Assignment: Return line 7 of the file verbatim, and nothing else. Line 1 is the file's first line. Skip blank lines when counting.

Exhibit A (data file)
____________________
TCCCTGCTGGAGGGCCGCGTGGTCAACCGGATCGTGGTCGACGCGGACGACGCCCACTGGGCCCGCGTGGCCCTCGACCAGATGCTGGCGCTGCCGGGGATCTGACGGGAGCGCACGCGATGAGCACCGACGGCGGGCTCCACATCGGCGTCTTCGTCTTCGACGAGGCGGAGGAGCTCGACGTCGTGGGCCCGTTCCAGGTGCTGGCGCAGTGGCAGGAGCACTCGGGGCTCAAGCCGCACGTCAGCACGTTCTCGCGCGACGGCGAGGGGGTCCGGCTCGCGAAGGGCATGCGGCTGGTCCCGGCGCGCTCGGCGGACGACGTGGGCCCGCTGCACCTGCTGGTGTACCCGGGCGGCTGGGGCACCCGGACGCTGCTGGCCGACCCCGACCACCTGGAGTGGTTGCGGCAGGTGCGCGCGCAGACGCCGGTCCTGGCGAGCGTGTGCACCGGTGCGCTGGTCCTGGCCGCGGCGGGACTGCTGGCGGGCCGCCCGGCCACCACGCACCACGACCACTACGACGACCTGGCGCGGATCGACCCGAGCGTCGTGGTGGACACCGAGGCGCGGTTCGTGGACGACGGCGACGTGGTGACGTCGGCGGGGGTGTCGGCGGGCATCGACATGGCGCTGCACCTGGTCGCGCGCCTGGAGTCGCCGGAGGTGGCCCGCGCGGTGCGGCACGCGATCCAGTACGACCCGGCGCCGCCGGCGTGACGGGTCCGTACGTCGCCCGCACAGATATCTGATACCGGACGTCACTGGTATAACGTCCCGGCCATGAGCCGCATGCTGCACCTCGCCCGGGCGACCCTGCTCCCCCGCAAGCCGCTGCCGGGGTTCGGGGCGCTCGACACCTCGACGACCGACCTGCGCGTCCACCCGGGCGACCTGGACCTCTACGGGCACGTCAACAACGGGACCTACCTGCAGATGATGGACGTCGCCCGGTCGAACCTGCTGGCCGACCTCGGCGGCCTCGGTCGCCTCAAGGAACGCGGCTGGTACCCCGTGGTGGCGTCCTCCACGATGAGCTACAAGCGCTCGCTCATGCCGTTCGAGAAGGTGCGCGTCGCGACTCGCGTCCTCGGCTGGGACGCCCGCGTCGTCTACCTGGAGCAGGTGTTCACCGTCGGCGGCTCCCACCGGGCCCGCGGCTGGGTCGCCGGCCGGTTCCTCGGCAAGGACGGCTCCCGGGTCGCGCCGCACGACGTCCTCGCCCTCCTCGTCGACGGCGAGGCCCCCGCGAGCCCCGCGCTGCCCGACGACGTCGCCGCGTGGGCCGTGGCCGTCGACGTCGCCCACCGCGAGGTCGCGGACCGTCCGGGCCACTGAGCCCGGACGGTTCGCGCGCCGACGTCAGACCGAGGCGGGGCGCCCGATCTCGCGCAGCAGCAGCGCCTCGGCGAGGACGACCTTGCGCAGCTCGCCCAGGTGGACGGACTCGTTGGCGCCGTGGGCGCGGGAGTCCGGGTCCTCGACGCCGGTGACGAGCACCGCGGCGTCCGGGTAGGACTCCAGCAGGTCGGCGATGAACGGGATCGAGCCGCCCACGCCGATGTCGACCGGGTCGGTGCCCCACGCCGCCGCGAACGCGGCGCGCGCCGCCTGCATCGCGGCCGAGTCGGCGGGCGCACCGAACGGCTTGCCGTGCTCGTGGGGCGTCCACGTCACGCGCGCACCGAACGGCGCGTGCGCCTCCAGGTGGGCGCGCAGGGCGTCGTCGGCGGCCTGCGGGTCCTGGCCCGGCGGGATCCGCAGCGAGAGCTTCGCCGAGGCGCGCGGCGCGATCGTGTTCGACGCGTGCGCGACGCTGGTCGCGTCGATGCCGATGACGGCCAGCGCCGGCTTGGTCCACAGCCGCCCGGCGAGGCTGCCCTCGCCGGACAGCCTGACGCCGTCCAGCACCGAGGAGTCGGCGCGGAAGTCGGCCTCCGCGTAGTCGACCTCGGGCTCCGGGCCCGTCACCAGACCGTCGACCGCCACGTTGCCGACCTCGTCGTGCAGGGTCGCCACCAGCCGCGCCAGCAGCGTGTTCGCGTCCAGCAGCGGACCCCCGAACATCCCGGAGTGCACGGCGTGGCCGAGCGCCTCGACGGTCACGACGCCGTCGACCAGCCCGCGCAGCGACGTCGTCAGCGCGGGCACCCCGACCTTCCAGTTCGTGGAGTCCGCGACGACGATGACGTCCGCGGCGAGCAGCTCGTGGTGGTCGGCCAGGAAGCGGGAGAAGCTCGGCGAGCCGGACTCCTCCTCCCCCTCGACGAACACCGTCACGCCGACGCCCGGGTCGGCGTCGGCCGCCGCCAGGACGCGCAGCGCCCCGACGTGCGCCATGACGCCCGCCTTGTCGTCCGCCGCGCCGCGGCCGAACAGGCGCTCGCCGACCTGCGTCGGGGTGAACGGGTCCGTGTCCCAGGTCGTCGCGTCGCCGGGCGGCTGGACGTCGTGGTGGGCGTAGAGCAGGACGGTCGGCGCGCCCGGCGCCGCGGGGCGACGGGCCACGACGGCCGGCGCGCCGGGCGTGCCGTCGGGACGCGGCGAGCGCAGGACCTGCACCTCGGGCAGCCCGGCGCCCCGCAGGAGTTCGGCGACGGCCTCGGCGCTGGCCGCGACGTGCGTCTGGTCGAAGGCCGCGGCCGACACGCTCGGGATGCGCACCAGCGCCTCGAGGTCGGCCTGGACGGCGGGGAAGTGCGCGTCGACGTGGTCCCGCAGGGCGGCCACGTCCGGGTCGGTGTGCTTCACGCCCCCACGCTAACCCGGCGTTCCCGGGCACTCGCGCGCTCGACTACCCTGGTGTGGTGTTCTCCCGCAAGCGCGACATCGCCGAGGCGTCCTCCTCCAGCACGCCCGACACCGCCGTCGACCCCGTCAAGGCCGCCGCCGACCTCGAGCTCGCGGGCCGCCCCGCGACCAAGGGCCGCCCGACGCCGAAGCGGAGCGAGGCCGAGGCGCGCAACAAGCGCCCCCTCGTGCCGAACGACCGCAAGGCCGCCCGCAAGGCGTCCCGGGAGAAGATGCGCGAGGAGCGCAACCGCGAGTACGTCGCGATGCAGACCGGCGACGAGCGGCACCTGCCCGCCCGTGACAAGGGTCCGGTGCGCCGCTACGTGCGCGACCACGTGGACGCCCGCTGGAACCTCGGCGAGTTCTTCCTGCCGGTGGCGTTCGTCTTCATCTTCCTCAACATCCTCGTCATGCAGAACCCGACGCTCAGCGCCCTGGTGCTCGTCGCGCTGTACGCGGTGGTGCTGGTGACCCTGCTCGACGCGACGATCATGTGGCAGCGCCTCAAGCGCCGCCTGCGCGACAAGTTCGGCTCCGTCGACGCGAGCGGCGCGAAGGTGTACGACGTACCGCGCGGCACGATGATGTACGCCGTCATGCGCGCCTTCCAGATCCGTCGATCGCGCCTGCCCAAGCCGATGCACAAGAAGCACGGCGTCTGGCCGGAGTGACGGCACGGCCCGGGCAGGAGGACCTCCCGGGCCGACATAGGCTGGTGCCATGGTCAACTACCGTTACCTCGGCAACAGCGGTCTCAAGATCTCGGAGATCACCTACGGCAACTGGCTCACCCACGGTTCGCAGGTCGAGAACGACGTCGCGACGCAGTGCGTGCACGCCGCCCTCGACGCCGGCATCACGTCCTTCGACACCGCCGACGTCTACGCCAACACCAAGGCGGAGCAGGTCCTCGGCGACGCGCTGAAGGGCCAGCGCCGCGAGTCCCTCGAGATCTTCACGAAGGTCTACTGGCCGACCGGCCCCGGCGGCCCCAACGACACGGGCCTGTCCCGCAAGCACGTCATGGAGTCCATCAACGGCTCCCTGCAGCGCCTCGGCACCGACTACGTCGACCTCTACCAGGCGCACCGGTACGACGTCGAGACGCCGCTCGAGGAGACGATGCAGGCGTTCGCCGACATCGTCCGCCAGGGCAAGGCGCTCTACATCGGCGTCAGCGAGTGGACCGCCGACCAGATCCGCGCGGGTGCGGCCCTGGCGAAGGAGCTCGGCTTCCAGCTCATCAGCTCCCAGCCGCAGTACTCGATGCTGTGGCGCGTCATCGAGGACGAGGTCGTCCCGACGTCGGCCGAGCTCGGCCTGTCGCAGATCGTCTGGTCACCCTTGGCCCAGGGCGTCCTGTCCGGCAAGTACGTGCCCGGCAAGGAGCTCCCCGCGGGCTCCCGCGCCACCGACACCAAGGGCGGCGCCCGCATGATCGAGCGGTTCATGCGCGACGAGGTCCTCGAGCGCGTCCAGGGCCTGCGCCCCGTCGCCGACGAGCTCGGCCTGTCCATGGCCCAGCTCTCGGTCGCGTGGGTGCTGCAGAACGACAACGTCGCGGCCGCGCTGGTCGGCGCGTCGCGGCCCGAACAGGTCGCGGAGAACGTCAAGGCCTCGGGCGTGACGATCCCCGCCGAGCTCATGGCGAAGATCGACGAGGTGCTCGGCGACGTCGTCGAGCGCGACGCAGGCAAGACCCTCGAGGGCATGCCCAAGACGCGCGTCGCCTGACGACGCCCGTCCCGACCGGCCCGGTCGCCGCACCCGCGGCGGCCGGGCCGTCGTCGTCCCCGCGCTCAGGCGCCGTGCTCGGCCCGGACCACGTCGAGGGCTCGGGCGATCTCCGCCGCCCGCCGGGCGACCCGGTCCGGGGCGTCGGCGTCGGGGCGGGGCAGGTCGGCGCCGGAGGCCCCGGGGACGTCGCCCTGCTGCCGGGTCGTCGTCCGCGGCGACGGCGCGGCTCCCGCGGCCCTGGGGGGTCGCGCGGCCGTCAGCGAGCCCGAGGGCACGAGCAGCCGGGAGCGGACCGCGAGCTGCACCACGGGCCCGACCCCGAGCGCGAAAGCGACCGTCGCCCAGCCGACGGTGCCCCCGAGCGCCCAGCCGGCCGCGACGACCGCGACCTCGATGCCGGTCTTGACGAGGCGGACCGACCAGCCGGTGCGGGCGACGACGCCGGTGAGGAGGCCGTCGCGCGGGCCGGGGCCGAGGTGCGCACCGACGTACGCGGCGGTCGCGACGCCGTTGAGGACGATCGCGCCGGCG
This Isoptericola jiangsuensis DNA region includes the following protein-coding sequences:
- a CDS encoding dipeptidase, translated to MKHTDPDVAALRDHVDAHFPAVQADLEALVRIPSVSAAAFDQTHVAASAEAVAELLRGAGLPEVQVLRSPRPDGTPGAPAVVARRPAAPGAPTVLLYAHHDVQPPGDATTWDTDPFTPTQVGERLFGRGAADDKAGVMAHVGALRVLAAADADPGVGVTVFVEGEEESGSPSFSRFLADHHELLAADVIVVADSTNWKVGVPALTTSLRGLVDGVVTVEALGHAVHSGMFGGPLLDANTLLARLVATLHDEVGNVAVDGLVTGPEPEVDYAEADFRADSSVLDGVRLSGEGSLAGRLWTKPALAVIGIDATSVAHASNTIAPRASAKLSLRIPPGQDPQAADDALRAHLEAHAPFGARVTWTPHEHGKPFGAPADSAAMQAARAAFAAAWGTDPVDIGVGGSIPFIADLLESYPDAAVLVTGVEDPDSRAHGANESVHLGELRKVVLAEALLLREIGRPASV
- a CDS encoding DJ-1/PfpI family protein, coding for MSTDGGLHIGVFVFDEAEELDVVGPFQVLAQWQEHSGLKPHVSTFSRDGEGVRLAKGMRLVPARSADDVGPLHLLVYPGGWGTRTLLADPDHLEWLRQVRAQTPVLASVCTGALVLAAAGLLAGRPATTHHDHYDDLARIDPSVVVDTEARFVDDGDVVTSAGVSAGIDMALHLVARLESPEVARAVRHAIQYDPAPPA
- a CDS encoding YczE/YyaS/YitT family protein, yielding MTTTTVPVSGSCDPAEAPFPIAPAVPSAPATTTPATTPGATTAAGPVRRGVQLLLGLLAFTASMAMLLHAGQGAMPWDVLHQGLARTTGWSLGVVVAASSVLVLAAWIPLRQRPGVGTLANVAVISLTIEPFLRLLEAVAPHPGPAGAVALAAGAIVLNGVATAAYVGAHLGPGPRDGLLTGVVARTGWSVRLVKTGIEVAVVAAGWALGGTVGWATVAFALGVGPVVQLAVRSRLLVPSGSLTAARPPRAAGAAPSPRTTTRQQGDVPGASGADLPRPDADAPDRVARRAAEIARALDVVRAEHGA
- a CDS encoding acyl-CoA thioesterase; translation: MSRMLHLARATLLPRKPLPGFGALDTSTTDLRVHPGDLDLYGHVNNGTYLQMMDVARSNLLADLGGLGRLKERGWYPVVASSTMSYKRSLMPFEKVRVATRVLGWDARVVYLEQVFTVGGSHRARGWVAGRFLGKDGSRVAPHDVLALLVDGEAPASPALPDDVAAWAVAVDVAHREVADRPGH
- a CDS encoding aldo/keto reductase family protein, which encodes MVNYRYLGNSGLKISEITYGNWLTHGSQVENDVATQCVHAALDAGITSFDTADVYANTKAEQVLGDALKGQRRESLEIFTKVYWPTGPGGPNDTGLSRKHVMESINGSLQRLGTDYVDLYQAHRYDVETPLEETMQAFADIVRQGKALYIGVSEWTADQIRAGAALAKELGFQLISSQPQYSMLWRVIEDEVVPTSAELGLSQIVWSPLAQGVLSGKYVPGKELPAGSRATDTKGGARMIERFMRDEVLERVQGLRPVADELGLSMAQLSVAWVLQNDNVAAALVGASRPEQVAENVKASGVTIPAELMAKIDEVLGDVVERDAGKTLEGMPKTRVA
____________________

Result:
- a CDS encoding aldo/keto reductase family protein, which encodes MVNYRYLGNSGLKISEITYGNWLTHGSQVENDVATQCVHAALDAGITSFDTADVYANTKAEQVLGDALKGQRRESLEIFTKVYWPTGPGGPNDTGLSRKHVMESINGSLQRLGTDYVDLYQAHRYDVETPLEETMQAFADIVRQGKALYIGVSEWTADQIRAGAALAKELGFQLISSQPQYSMLWRVIEDEVVPTSAELGLSQIVWSPLAQGVLSGKYVPGKELPAGSRATDTKGGARMIERFMRDEVLERVQGLRPVADELGLSMAQLSVAWVLQNDNVAAALVGASRPEQVAENVKASGVTIPAELMAKIDEVLGDVVERDAGKTLEGMPKTRVA